Source: IT

Keywords: GS-2 IR
Daily Current Affairs

Mahi River


In News: Recently, two young individuals lost their lives due to drowning in the Mahi River, near Kotna village situated on the outskirts of Vadodara city.

Overview of Mahi River 

  • Significance and Flow
    • The Mahi River is recognized as one of the prominent west-flowing interstate rivers in India.
    • It traverses through the states of Madhya Pradesh, Rajasthan, and Gujarat, covering a substantial drainage area of 34,842 square kilometers. 
  • Course
    • Originating from the northern slopes of the Vindhyas near Bhopawar village in the Dhar district of Madhya Pradesh, the river commences its journey at an altitude of 500 meters.
    • Initially flowing southwards, it courses through Madhya Pradesh for approximately 120 kilometers.
    • Subsequently, it enters the Vagad region in the southeastern part of Rajasthan, traversing through the Banswara district before its entry into Gujarat.
    • Prior to reaching Gujarat, the river forms a distinctive 'U'-shaped loop within the terrain of Rajasthan. 
  • Outflow and Length
    • The Mahi River culminates its journey by draining into the Arabian Sea via the Gulf of Khambhat.
    • With a total length of 583 kilometers, it serves as a vital waterway for the regions it traverses. 
  • Geographical Boundaries
    • The river is flanked by natural features such as the Aravalli Hills to the north and northwest, the Malwa Plateau to the east, the Vindhyas to the south, and the Gulf of Khambhat to the west. 
  • Tributaries
    • Several tributaries contribute to the flow of the Mahi River, including Eru, Nori, Chap, Som, Jakham, Moran, Anas, Panam, and Bhadar. 
  • Infrastructure
    • Notably, the Mahi River hosts the Mahi Bajaj Sagar Dam, which serves as a critical source of water supply and electricity generation for the entirety of Gujarat.

Source: IE

Keywords: GS-1 Physical Geography
Daily Current Affairs

GPT-4o


In News: OpenAI has harnessed the capabilities of GPT-4 in its latest model, dubbed GPT-4o, within ChatGPT.

Introducing GPT-4o: Enhancing Human-Machine Interaction 

  • GPT-4o, denoted by "o" for "omni," elevates the intelligence level of GPT-4 while significantly boosting speed and expanding capabilities in text, vision, and audio domains. 

Key Features: 

  • Enhanced Natural Interaction: GPT-4o fosters more natural and seamless human-to-machine interaction. 
  • Efficient Voice Mode: The voice mode in GPT-4o efficiently recognizes the voice of the speaker or multiple speakers, enhancing user experience. 
  • Unified Voice, Text, and Vision Reasoning: Unlike previous voice modes that required multiple models for transcription, intelligence, and text-to-speech, GPT-4o seamlessly integrates these functions, minimizing latency. It reasons across voice, text, and vision modalities.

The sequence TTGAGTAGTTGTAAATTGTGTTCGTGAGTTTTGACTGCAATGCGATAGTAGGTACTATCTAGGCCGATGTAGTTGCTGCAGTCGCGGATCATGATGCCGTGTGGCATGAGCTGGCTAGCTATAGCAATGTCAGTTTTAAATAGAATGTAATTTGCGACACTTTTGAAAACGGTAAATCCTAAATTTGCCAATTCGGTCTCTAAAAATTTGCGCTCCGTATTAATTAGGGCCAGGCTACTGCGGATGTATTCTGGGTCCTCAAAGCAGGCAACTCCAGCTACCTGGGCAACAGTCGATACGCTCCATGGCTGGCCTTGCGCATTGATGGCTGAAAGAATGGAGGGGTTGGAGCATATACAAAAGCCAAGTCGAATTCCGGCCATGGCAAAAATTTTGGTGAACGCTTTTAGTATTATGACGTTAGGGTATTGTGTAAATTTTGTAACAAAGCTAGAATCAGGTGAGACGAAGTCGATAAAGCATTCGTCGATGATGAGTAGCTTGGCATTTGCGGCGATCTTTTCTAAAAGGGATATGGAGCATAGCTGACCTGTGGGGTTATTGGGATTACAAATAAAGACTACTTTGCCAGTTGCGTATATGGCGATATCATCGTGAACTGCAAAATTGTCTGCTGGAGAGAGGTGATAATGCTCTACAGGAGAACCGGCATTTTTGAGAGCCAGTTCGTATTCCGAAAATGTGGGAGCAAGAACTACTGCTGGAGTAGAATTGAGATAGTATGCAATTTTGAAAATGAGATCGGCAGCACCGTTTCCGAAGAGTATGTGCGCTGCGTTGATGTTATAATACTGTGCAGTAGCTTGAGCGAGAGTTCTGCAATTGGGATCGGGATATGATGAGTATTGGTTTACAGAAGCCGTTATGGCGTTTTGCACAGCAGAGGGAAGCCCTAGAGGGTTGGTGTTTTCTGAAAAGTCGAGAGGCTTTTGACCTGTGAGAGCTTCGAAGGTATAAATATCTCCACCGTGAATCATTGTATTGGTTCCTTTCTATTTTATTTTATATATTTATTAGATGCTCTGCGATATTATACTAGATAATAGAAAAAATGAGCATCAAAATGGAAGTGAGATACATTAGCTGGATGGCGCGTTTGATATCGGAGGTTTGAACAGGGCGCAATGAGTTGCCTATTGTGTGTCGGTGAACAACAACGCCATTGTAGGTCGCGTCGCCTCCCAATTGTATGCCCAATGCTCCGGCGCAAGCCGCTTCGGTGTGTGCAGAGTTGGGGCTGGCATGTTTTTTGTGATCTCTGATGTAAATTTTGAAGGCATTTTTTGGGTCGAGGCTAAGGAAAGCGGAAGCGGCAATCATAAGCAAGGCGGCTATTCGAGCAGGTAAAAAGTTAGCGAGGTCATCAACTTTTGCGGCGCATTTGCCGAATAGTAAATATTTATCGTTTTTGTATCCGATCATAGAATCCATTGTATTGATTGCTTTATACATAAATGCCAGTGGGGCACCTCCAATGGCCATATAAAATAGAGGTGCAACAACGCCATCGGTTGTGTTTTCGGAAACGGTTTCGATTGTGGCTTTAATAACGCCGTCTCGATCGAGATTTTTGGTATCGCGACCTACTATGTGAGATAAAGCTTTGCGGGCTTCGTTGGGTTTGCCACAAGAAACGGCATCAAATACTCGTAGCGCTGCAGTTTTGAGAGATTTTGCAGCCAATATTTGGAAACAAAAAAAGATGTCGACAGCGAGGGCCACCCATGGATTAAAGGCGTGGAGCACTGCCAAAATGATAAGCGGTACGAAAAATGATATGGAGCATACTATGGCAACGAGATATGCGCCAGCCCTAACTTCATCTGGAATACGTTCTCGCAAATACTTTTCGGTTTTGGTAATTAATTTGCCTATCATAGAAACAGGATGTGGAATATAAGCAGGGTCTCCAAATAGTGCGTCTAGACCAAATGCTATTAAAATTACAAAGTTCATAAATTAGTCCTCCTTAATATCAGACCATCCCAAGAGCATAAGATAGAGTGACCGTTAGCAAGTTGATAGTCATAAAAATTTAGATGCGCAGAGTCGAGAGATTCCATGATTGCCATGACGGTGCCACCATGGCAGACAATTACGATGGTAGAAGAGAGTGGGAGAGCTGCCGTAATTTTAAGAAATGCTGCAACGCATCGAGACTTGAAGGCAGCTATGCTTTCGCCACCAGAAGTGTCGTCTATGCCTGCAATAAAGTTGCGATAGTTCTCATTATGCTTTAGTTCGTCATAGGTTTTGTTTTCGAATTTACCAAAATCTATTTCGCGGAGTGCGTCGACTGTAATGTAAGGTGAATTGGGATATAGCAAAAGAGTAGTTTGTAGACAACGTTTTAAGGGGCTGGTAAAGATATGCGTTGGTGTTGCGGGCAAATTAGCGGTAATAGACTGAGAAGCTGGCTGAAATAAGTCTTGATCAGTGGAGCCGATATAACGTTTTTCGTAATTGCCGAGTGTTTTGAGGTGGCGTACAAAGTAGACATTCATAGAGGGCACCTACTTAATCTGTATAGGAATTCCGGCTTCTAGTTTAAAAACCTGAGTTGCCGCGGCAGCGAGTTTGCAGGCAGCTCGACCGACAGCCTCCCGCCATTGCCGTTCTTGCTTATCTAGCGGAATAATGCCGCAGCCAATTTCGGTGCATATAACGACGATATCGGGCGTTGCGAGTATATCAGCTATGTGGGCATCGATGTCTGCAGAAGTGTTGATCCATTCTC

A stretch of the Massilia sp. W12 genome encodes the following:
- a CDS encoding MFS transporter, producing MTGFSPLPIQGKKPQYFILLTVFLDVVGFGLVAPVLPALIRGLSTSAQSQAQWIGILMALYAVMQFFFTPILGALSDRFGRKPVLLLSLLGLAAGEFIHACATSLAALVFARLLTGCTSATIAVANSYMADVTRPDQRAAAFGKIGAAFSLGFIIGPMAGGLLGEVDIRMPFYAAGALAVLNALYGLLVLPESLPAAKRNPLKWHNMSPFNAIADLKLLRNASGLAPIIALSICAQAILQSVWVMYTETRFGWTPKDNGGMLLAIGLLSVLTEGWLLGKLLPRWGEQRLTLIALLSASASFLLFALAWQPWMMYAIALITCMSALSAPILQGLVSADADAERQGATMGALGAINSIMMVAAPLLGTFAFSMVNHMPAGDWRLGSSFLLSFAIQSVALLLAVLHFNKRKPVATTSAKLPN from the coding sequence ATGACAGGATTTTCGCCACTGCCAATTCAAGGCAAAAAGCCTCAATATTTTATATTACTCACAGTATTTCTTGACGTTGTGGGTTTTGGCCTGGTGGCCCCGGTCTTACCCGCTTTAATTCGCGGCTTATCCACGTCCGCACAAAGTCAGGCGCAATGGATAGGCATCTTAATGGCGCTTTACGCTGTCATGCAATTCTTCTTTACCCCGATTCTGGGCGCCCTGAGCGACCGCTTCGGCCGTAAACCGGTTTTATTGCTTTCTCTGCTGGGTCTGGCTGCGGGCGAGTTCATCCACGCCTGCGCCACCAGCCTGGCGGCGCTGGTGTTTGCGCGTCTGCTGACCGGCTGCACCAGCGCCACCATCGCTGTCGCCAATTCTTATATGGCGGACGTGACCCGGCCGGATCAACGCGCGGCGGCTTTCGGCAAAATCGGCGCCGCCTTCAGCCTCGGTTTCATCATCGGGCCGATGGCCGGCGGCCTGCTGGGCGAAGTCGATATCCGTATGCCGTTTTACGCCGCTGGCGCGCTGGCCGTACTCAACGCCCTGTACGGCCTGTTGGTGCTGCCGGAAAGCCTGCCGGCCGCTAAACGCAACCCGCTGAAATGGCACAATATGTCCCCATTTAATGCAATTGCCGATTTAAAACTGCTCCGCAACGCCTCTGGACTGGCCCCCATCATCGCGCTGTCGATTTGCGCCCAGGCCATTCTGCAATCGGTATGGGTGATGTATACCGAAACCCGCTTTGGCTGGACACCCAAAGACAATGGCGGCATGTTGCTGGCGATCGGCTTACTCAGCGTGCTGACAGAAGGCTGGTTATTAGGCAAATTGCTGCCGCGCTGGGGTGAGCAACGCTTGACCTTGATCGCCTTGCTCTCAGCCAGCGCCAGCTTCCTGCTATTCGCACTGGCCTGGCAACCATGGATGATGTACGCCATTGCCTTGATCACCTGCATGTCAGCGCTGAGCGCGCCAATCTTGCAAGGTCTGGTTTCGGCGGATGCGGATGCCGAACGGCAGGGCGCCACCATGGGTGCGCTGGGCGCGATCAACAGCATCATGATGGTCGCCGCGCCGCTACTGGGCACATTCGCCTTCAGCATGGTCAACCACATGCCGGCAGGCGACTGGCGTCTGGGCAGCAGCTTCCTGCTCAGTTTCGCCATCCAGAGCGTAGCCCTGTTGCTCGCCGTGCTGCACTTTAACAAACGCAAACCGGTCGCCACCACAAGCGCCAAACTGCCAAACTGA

• Vision Capabilities: GPT-4o incorporates vision features, enabling users to upload photos and documents, initiating conversations based on visual content. 
  • Memory Feature: Users can utilize the Memory feature to search for real-time information during conversations, enhancing context and relevance. 
  • Multilingual Support: OpenAI has enhanced the quality and speed of GPT-4o in 50 different languages, catering to a diverse user base. 
  • Emotion Recognition: GPT-4o can detect user emotions and adapt conversation styles accordingly, enriching interaction dynamics. 
  • Real-time Facial Emotion Analysis: Leveraging real-time facial analysis, GPT-4o can discern and respond to user feelings based on facial expressions. 

Source: TH

Keywords: GS-3
Daily Current Affairs

General Provident Fund (GPF) Scheme


In News: Recently, a single judge bench of the Madras High Court ruled that employees do not inherently qualify for pension benefits solely based on deductions made through the General Provident Fund (GPF) scheme.

Exploring the General Provident Fund (GPF) Scheme for Government Employees 

  • Overview:
    • The General Provident Fund (GPF) functions as a specialized form of the Public Provident Fund (PPF), exclusively available for government employees across India.
    • It allows government employees to designate a portion of their salaries to their individual GPF accounts, accumulating funds over their service tenure for retirement benefits. 
  • Eligibility:
    • Government employees eligible for GPF subscription include all permanent government servants, re-employed pensioners (excluding those eligible for the contributory provident fund), and temporary government servants with at least one year of continuous service. 
  • Contribution:
    • Participation in the GPF scheme is mandatory for government employees, necessitating a predetermined percentage deduction from their monthly salaries.
    • Contributions are subject to interest accrual at a fixed rate, offering employees the option to increase their deductions voluntarily. 
  • Withdrawal and Benefits:
    • Upon retirement or resignation, employees can withdraw their GPF savings, reflecting their cumulative contributions and accrued interest.
    • Flexibility in withdrawals permits employees to access funds for various purposes, including marriage, education, and medical emergencies.
    • Loan facilities against GPF accounts are available under specific conditions.
    • Transferring or withdrawing GPF balances upon changing government departments or leaving service is permissible.
    • In the event of the employee's demise, the GPF sum is disbursed to their nominee. 
  • Interest Rate and Administration:
    • The GPF scheme offers a competitive interest rate, subject to quarterly revisions.